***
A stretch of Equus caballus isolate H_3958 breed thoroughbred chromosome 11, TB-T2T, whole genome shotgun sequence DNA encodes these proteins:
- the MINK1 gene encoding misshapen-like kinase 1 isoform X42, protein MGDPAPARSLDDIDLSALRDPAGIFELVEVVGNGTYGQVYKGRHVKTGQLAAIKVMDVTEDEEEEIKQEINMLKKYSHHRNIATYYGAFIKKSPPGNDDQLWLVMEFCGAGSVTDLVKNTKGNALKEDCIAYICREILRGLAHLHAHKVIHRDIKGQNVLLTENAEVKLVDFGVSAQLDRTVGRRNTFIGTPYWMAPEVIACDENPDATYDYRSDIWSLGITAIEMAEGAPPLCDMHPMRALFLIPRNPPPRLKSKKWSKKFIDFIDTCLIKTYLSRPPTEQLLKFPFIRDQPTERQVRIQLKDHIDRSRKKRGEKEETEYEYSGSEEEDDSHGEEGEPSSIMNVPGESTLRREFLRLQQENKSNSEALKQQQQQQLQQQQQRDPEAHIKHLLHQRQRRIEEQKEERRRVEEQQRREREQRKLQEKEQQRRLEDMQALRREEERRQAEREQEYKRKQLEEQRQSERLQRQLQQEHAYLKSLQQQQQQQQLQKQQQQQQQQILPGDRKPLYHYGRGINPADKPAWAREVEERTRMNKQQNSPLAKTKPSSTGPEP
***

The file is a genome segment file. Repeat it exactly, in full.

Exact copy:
A stretch of Equus caballus isolate H_3958 breed thoroughbred chromosome 11, TB-T2T, whole genome shotgun sequence DNA encodes these proteins:
- the MINK1 gene encoding misshapen-like kinase 1 isoform X42, protein MGDPAPARSLDDIDLSALRDPAGIFELVEVVGNGTYGQVYKGRHVKTGQLAAIKVMDVTEDEEEEIKQEINMLKKYSHHRNIATYYGAFIKKSPPGNDDQLWLVMEFCGAGSVTDLVKNTKGNALKEDCIAYICREILRGLAHLHAHKVIHRDIKGQNVLLTENAEVKLVDFGVSAQLDRTVGRRNTFIGTPYWMAPEVIACDENPDATYDYRSDIWSLGITAIEMAEGAPPLCDMHPMRALFLIPRNPPPRLKSKKWSKKFIDFIDTCLIKTYLSRPPTEQLLKFPFIRDQPTERQVRIQLKDHIDRSRKKRGEKEETEYEYSGSEEEDDSHGEEGEPSSIMNVPGESTLRREFLRLQQENKSNSEALKQQQQQQLQQQQQRDPEAHIKHLLHQRQRRIEEQKEERRRVEEQQRREREQRKLQEKEQQRRLEDMQALRREEERRQAEREQEYKRKQLEEQRQSERLQRQLQQEHAYLKSLQQQQQQQQLQKQQQQQQQQILPGDRKPLYHYGRGINPADKPAWAREVEERTRMNKQQNSPLAKTKPSSTGPEP